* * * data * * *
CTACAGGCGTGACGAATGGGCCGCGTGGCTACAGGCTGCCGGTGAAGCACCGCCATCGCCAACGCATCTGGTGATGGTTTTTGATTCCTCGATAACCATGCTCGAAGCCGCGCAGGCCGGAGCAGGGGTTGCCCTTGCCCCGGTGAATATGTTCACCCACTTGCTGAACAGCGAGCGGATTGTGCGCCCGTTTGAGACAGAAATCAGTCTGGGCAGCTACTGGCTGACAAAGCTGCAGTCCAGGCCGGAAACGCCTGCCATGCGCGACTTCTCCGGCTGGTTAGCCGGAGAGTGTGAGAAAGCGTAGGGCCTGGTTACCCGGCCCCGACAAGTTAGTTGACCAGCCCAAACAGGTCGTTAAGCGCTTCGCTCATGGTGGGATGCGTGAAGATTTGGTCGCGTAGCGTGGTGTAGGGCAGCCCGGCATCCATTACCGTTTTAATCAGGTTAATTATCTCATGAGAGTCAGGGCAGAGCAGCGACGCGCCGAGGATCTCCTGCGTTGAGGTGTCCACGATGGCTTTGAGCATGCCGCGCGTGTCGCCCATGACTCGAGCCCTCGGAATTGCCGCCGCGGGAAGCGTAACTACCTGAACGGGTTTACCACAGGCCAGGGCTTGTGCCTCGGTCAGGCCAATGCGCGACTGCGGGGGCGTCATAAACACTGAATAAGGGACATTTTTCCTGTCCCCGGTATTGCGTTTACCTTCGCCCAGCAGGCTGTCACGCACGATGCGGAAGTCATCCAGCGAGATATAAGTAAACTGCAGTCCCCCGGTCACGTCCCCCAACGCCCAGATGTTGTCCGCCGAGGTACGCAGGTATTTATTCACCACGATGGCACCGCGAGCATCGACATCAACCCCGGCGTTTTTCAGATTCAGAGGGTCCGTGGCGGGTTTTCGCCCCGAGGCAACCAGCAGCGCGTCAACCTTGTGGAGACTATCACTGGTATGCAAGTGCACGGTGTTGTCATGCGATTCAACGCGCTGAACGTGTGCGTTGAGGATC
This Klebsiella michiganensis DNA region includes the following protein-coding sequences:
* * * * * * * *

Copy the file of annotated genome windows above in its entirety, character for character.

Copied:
CTACAGGCGTGACGAATGGGCCGCGTGGCTACAGGCTGCCGGTGAAGCACCGCCATCGCCAACGCATCTGGTGATGGTTTTTGATTCCTCGATAACCATGCTCGAAGCCGCGCAGGCCGGAGCAGGGGTTGCCCTTGCCCCGGTGAATATGTTCACCCACTTGCTGAACAGCGAGCGGATTGTGCGCCCGTTTGAGACAGAAATCAGTCTGGGCAGCTACTGGCTGACAAAGCTGCAGTCCAGGCCGGAAACGCCTGCCATGCGCGACTTCTCCGGCTGGTTAGCCGGAGAGTGTGAGAAAGCGTAGGGCCTGGTTACCCGGCCCCGACAAGTTAGTTGACCAGCCCAAACAGGTCGTTAAGCGCTTCGCTCATGGTGGGATGCGTGAAGATTTGGTCGCGTAGCGTGGTGTAGGGCAGCCCGGCATCCATTACCGTTTTAATCAGGTTAATTATCTCATGAGAGTCAGGGCAGAGCAGCGACGCGCCGAGGATCTCCTGCGTTGAGGTGTCCACGATGGCTTTGAGCATGCCGCGCGTGTCGCCCATGACTCGAGCCCTCGGAATTGCCGCCGCGGGAAGCGTAACTACCTGAACGGGTTTACCACAGGCCAGGGCTTGTGCCTCGGTCAGGCCAATGCGCGACTGCGGGGGCGTCATAAACACTGAATAAGGGACATTTTTCCTGTCCCCGGTATTGCGTTTACCTTCGCCCAGCAGGCTGTCACGCACGATGCGGAAGTCATCCAGCGAGATATAAGTAAACTGCAGTCCCCCGGTCACGTCCCCCAACGCCCAGATGTTGTCCGCCGAGGTACGCAGGTATTTATTCACCACGATGGCACCGCGAGCATCGACATCAACCCCGGCGTTTTTCAGATTCAGAGGGTCCGTGGCGGGTTTTCGCCCCGAGGCAACCAGCAGCGCGTCAACCTTGTGGAGACTATCACTGGTATGCAAGTGCACGGTGTTGTCATGCGATTCAACGCGCTGAACGTGTGCGTTGAGGATC
This Klebsiella michiganensis DNA region includes the following protein-coding sequences: